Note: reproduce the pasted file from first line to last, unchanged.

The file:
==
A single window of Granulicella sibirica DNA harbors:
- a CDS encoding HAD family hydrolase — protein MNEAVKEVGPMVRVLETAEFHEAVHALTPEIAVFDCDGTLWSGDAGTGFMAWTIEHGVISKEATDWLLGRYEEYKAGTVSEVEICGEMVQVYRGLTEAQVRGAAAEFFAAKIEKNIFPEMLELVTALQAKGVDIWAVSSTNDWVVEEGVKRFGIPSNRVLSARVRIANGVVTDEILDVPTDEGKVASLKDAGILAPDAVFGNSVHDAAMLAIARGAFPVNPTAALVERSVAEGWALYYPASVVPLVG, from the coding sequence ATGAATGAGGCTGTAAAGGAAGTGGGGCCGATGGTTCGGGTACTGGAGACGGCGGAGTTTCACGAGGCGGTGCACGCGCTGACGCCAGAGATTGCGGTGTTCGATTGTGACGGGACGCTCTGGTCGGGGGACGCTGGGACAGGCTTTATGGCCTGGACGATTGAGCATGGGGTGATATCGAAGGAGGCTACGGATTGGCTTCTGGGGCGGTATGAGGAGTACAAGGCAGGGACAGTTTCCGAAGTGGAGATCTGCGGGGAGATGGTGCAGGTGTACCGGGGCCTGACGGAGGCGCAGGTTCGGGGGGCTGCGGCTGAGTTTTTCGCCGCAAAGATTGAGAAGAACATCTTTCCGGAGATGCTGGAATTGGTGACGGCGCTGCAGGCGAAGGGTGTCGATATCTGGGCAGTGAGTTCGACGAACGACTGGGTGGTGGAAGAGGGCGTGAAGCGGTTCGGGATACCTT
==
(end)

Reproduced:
A single window of Granulicella sibirica DNA harbors:
- a CDS encoding HAD family hydrolase — protein MNEAVKEVGPMVRVLETAEFHEAVHALTPEIAVFDCDGTLWSGDAGTGFMAWTIEHGVISKEATDWLLGRYEEYKAGTVSEVEICGEMVQVYRGLTEAQVRGAAAEFFAAKIEKNIFPEMLELVTALQAKGVDIWAVSSTNDWVVEEGVKRFGIPSNRVLSARVRIANGVVTDEILDVPTDEGKVASLKDAGILAPDAVFGNSVHDAAMLAIARGAFPVNPTAALVERSVAEGWALYYPASVVPLVG, from the coding sequence ATGAATGAGGCTGTAAAGGAAGTGGGGCCGATGGTTCGGGTACTGGAGACGGCGGAGTTTCACGAGGCGGTGCACGCGCTGACGCCAGAGATTGCGGTGTTCGATTGTGACGGGACGCTCTGGTCGGGGGACGCTGGGACAGGCTTTATGGCCTGGACGATTGAGCATGGGGTGATATCGAAGGAGGCTACGGATTGGCTTCTGGGGCGGTATGAGGAGTACAAGGCAGGGACAGTTTCCGAAGTGGAGATCTGCGGGGAGATGGTGCAGGTGTACCGGGGCCTGACGGAGGCGCAGGTTCGGGGGGCTGCGGCTGAGTTTTTCGCCGCAAAGATTGAGAAGAACATCTTTCCGGAGATGCTGGAATTGGTGACGGCGCTGCAGGCGAAGGGTGTCGATATCTGGGCAGTGAGTTCGACGAACGACTGGGTGGTGGAAGAGGGCGTGAAGCGGTTCGGGATACCTT